Readers’ Rigs: Waterford Track Bike

Readers Rig: Jeffrey Ogren has sent us this bike for Reader’s Rigs after we featured his Greg Lemond a couple of years back. This isn’t Jeffrey’s bike, it belonged to Roger Nelson, a customer at his bike shop, who gave the bike to the shop and it was passed on to a young racer. Rodger Nelson has raced since 1948, and now lives in Florida, and still very active in the riding community. Here is the story of the bike by Jeffrey Ogren.

Having worked in bike shops since the mid 80’s, I’ve had the opportunity to ride some really nice bikes, and when this one passed by, I knew it was something special.

This is a beautiful Waterford bike. The hubs and crank-set are Campagnolo track parts. The Nitto brand bars were the deepest drop ever seen on a bike. Rodger told me they had five of these bikes, this being the fifth. He said it’s never been ridden; this one has no miles on it, until he rolled it into our shop. It’s been waiting years for someone to ride it.

Rodger has been our customer for a few years, bringing his Trek in for service, and regaling us with stories of way back, when bikes were steel, shorts were wool, and men were iron. He brought this track bike in one day and presented it to us as a gift, to be ridden, given a good home, and not to be sold. Our manager is a bit old and stiff to reach those drops, so our young cat 1-2 racer, Tyler, accepted and vowed to ride a fixie for the first time.

Rodger has been racing since 1948, and holds records at the Wisconsin Senior Olympics, in the 5km and 10km time trial, in the 85 to 94 year category. And the 20 km road race. He’s pretty much got that age group covered. Never underestimate an old man on a bike.

Rodger Nelson and Don Mainland built Schwinn Paramount frames in the 1970’s, in Wisconsin, when Schwinn needed more frames than the Chicago Paramount shop could produce. This Waterford track bike is the result of two guys with uncounted miles under their wheels, with experience in both road and track racing, making a bike, exactly to their liking and needs. The welds are as nice as can be, the paint is tasteful and perfect, and the clearance of the fork over the tire is tight, to put it mildly.

It’s a bit small for me, but I had to ride it. We have a bike trail right outside the shop, so off I went. It usually takes about two-hundred yards to decide, and this rig was perfect.
The ride is smooth as can be, but it does not flex. It steers very nimble but not like a road bike, much stiffer on the front triangle, and when get-up-and-go is applied, it goes. There is nothing lost between the Campy cranks and the ground; no flex front or back, stiff wheels, and no choice but aero with the deep drops. It’s one of the stiffest bikes I’ve ridden when it comes time to sprint.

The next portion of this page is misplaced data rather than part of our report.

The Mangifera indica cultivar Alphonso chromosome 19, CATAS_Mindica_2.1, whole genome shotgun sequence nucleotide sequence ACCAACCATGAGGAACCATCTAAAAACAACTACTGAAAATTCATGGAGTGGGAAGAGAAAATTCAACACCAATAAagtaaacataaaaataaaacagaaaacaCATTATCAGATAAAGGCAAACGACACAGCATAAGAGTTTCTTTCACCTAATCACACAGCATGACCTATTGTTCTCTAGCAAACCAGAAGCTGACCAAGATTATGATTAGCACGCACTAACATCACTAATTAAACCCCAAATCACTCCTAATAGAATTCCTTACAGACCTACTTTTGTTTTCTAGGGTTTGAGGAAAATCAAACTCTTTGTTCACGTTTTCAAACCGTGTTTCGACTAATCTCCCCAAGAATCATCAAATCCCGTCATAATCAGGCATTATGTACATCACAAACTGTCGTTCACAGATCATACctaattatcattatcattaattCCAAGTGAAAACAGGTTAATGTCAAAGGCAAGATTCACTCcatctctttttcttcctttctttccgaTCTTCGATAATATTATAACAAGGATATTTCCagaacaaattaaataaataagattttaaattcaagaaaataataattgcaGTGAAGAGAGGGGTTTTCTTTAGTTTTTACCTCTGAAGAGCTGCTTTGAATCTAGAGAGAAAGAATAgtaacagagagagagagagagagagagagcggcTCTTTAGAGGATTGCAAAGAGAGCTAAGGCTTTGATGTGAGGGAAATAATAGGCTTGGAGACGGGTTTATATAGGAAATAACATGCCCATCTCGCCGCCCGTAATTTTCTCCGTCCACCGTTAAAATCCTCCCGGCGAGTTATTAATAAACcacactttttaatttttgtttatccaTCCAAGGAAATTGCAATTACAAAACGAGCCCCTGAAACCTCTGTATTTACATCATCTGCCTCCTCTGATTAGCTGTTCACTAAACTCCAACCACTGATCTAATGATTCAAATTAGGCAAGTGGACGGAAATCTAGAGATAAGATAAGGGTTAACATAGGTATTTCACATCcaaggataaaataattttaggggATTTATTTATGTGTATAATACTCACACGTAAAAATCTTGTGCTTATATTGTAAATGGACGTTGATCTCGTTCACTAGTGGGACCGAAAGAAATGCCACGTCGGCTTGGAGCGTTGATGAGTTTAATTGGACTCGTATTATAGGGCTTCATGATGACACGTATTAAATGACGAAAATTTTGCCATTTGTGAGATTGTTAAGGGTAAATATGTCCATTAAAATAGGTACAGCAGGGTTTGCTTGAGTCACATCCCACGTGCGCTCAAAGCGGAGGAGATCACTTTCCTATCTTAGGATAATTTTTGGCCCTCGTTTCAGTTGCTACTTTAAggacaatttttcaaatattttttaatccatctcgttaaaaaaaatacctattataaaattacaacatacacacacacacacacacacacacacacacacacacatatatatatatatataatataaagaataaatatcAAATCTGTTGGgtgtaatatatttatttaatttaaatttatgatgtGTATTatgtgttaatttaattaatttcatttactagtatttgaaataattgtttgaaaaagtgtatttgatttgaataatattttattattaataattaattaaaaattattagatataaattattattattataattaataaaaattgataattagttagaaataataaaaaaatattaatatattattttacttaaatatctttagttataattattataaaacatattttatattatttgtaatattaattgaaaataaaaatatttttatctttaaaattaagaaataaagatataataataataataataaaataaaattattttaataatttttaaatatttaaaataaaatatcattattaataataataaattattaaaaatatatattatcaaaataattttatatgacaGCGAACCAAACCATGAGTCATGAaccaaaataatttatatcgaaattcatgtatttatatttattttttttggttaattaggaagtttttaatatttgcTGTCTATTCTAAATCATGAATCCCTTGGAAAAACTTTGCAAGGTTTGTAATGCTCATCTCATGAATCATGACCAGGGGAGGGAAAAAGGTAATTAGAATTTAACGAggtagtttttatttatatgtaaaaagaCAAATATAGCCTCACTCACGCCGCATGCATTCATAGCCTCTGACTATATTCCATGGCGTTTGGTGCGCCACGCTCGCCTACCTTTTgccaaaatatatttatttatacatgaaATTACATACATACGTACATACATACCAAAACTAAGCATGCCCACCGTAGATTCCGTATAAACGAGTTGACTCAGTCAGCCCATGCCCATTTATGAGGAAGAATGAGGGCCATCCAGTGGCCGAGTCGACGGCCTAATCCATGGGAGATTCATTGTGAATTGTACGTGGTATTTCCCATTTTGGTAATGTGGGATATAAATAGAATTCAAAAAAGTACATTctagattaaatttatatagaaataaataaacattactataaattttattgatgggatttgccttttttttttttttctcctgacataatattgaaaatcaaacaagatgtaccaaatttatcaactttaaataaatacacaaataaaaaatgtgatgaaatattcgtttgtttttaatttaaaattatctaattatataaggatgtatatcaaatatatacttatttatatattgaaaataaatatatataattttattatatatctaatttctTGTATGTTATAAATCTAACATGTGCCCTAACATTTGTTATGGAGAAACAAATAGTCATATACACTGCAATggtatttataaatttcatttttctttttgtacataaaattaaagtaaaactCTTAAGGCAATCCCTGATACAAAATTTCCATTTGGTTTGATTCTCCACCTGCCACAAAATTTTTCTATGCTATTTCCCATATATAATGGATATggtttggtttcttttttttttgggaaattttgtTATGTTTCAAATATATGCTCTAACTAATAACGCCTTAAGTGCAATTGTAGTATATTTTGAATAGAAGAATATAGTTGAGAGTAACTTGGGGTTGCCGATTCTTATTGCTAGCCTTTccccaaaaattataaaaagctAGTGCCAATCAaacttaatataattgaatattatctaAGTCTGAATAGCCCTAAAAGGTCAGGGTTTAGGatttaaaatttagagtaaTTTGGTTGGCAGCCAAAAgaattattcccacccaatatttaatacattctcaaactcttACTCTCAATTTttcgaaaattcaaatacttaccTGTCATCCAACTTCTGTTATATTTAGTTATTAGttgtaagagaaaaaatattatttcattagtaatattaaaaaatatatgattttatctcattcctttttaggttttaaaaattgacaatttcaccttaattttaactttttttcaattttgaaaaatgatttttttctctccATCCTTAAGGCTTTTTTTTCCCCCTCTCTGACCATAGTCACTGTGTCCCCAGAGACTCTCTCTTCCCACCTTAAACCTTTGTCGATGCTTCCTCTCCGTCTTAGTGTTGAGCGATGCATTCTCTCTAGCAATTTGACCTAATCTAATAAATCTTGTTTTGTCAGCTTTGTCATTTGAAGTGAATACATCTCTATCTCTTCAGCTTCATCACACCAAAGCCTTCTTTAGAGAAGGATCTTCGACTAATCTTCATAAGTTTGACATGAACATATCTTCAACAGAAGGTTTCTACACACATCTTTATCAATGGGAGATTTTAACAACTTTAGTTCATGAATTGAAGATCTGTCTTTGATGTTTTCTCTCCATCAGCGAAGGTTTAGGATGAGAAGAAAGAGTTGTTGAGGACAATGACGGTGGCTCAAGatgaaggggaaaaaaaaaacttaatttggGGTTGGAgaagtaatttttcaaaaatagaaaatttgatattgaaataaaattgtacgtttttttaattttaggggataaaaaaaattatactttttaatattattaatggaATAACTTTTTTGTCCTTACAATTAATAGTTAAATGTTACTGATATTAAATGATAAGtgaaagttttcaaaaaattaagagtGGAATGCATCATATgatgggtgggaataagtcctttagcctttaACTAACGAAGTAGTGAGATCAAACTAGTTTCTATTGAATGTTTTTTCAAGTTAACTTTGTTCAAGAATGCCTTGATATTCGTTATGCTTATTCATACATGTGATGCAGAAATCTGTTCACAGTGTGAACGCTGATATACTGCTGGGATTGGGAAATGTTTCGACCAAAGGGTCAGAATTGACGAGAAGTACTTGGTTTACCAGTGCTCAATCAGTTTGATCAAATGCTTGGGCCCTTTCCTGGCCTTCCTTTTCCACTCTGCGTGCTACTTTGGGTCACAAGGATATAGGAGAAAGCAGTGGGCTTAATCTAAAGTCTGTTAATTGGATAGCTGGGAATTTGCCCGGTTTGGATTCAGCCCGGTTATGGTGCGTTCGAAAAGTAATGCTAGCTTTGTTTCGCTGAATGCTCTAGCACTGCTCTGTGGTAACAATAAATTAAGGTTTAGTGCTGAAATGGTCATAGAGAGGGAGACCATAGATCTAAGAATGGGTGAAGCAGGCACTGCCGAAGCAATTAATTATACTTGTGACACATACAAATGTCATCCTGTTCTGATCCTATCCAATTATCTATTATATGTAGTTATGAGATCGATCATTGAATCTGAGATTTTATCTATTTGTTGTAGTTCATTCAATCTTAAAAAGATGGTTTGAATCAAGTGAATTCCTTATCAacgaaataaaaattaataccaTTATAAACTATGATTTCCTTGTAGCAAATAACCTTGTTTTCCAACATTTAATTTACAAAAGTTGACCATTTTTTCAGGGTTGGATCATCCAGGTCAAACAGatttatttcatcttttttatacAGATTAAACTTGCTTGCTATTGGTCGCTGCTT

Tyler has risen through the categories remarkably quickly, and along with the dedication to before-sunrise-rides, long miles, and riding in packs, comes more than a few crashes. He has managed to stay upright this year, but then this Waterford was added to his stable. He rode it, tentatively, at first, got the hang of it, and loved this bike. Little did he know… There is one lesson to be learned about riding a fixie that can be talked about but there is only one way to truly understand and know the lesson. What happens when you forget you are on a fixed gear with no coasting, and you stop peddling? I told him, having had a fixie in the house for ever, to never stop pedaling, and never forget you are on a fixie. Pay attention.

One day he hopped on the Waterford and zipped out the back ramp onto the bike path to pick up his car from the garage. He reached for a pocket to check his phone, and forgot to keep pedaling. Over the bars he went, 30 feet into the ride. So the bike has finally has had its first crash. The cloth tape is scuffed on the left drop, but no other damage to the bike. Tyler is a bit beat up, but knows quite well how to treat road rash.

Tyler changed the bars and stem; even as a cat 1-2 racer, used to a slammed position, he couldn’t feel safe with being so low. He has vowed to ride track, as in velodrome, so the Waterford will roll for a while yet.

Rodger came by our shop last week. He is doing the indoor big-screen cycling thing, it gets a bit cold in the mornings, and no one in Florida owns cold weather gear. He is ninety-five years old, and has a lot of miles behind, and still a lot ahead.
This is an awesome bike.

You can read a bit more about Rodger Nelson here at:

Thanks to Jeff for sharing with us. Got a bike that you’re proud of? Well, how about sharing it with fellow PEZ fans and getting it featured in Readers’ Rigs so we can all stare at it! Send us a Readers’ Rigs submission direct to and your bike could be featured in all its glory here on the pages of PEZ.

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